including classes of a large size, limited reading strategies, and the methods of teaching
reading comprehension in Thai classrooms (Chandavimol, 1998; Mejang, 2004). For
example, Ratanakul (1998) stated that a Thai reading classroom counts about 50 students,
so in such a large class the teacher cannot interact with each student and learners have
little opportunity for a consultation with the teacher about their reading difficulties and
for assistance with their specific reading problems.
In addition, the findings from Ratanakul’s study have revealed that Thai students do
not know how to solve problems when struggling with difficult texts, or when lacking
background knowledge. They do not know how to work through their reading difficulties
to get the full meaning from the reading texts. These struggling students might not be
aware of these difficulties, they might lack the proper repertoire of reading strategies, and
they might not know how to apply reading strategies effectively to improve their reading
comprehension. They were never exposed to systematic training in reading strategies.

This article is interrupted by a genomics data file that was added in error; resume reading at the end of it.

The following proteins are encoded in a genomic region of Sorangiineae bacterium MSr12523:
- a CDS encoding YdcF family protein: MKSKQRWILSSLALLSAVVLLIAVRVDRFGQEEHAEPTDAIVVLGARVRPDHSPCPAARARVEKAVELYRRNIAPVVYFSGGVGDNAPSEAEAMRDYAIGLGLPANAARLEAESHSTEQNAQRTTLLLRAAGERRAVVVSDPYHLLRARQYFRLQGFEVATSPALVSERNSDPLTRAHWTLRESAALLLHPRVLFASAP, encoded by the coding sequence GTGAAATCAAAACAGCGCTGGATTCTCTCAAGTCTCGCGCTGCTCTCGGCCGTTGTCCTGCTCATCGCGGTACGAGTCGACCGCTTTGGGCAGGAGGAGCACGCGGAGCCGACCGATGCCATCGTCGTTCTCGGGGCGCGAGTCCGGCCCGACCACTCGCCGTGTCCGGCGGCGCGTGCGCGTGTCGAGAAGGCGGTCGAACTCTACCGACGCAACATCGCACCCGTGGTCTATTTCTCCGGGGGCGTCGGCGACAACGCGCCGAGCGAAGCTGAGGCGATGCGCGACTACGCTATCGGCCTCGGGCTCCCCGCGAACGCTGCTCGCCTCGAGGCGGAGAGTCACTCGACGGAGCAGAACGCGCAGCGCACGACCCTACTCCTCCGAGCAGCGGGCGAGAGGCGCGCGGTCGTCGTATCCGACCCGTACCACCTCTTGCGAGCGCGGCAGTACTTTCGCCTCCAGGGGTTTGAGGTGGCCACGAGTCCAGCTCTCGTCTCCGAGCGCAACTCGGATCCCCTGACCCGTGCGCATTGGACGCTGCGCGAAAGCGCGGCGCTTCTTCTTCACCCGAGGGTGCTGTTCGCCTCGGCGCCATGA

According to studies from Chandavimol (1998) and Mejang (2004), all this contributes in
making the learners uninterested in reading in English.
Most importantly, the method of teaching English reading comprehension in the
Thai classrooms is based on translation from English into Thai instead of based on a
reading process which would help the readers construct meaning from a text. This
traditional instruction has failed to develop Thai students’ abilities to comprehend English
texts or to interpret them meaningfully (Chandavimol, 1998; Soonthornmanee, 2002)
because reading is more than just a receptive skill through which the readers learn new
words and translate sentences or a whole text word by word into their native language. It is
thus essential to clarify the reading process and its nature, what reading is, and how
proficient readers engage in the reading process and comprehend a text so that a full